Doctrine Is Not the Only Alternative to Scepticism

“But still you must understand that knowledge is neither a tower nor a well, but a human habitation.” These inspiring words belong to French philosopher and spiritual writer, Antonin Sertillanges. He means we must not regard knowledge as something external to ourselves, something to which we refer or draw upon from time to time. Knowledge must be more personal than that, more intimate and immediate. We must embody what we know and literally live our day to day lives according to our own set of authentically preferred truths.

Anton Chekhov

A biographer has suggested that Chekhov had no world view and was thus free of illusions. But what is the cost? (Image: public domain)

For Sertillanges, having a philosophical frame of reference is essential. “It is undeniably useful to possess, as early as possible, even if at starting [one’s intellectual life] if it may be, a body of directive ideas forming a whole, and capable, like the magnet, of attracting and subordinating to itself all our knowledge. The man without some such equipment is, in the intellectual universe, like the traveller who easily falls into scepticism through getting to know many dissimilar civilizations and contradictory doctrines.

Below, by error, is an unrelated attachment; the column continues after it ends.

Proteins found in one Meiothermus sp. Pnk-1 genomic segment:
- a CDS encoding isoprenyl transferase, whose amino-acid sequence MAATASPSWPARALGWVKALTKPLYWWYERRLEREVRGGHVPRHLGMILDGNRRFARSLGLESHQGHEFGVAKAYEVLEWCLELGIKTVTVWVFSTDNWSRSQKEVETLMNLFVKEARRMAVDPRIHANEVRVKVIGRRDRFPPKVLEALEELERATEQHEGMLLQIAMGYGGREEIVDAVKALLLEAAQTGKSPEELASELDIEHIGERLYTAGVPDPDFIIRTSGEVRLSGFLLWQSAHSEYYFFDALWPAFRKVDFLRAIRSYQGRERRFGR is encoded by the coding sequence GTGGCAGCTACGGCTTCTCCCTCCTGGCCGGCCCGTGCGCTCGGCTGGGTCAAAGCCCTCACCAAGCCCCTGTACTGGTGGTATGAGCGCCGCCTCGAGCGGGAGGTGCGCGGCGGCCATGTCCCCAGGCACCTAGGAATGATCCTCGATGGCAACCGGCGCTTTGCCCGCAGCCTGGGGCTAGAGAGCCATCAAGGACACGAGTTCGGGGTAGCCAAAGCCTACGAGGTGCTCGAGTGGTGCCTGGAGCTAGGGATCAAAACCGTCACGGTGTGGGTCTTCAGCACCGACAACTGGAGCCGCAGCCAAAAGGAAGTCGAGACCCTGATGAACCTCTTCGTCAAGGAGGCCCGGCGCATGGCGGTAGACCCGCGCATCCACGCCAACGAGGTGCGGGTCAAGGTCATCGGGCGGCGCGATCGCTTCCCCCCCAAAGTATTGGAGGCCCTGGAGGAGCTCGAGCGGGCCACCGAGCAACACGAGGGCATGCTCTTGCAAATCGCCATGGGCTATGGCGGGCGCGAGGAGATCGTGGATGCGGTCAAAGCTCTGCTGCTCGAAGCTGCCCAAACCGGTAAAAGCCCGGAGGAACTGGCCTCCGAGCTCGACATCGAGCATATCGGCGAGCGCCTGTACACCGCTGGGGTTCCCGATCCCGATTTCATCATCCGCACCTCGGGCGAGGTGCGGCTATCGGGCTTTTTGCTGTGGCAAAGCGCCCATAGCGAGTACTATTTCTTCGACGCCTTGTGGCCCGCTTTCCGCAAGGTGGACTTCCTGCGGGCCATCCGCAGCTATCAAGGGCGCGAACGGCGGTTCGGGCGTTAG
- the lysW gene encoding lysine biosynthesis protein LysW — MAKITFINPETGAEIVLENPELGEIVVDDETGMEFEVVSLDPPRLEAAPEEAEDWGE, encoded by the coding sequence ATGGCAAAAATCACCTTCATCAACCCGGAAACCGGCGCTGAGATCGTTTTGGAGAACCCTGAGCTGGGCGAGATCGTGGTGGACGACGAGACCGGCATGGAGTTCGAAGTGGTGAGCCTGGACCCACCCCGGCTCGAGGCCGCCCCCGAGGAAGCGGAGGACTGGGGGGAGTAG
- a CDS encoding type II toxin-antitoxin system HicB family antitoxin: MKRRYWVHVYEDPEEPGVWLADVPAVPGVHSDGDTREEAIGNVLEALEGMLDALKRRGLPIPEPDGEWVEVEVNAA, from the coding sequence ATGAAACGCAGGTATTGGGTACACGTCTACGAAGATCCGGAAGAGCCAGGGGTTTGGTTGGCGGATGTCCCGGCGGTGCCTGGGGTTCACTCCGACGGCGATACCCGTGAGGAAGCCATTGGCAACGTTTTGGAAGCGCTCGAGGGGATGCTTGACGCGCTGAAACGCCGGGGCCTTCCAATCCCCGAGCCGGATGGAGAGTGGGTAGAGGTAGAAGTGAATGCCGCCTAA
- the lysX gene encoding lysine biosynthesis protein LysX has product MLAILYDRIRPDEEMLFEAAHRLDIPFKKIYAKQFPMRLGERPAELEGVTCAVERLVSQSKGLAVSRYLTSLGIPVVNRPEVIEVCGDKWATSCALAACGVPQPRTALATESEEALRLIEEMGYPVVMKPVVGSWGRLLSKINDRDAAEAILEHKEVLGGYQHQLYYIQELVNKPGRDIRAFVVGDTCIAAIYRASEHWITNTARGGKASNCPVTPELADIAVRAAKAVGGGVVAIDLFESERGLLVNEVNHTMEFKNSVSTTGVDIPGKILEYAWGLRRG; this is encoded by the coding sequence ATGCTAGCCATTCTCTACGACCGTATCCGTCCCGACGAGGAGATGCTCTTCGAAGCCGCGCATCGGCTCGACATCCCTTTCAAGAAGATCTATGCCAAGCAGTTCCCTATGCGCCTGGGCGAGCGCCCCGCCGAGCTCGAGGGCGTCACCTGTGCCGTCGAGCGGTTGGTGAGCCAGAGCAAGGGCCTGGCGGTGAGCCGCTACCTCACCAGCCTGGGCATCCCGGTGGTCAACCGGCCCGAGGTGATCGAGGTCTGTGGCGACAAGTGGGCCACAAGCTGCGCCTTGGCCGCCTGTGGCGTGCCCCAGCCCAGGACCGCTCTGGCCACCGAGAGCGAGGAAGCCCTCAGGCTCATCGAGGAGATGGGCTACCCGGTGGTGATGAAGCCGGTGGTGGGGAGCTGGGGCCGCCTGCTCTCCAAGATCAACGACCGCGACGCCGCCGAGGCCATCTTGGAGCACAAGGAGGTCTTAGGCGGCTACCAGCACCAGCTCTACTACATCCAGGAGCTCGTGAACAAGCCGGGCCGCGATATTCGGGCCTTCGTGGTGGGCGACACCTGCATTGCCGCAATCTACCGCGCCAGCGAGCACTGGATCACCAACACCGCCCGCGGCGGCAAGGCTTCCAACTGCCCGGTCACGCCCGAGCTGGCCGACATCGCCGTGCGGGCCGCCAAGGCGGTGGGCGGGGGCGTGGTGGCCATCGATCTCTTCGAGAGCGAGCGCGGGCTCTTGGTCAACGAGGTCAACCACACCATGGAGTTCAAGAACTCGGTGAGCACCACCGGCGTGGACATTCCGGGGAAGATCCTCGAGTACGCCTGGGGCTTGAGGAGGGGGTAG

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Ideas Are Key to Writing Success

We can accomplish nothing in life without an idea. However, before we can successfully act, we must have a clear concept of what we are trying to accomplish, a concept that goes beyond the basic idea itself to encompass the entire endeavour. This may sound obvious, but the point is this: using ideas is more complicated than having just one and then vaguely trying to do something with it.

Small Spiral Notebook ith words: Story Ideas Are Just the Start

To succeed as a writer you need more than just a notebook full of story ideas. You also need a clear idea of where you are going with your writing.

Many writers, for example, have plenty of ideas for stories and novels; yet never manage to do anything with them. Their work falters for want of a central, organizing, and motivating idea of what they are doing and why they are doing it. They write, not for well-understood reasons, but because they think they like the work, hope to make some money, and yearn for fame or respect. Unfortunately, it soon becomes apparent that there are other enjoyable things to do, far easier and more reliable ways to make money, and fame is famously elusive. They fall by the wayside. As it happens, thinking, hoping, and yearning are not powerful enough reasons for doing anything, let alone tackling a tough long-term project that requires hard work and dedication.

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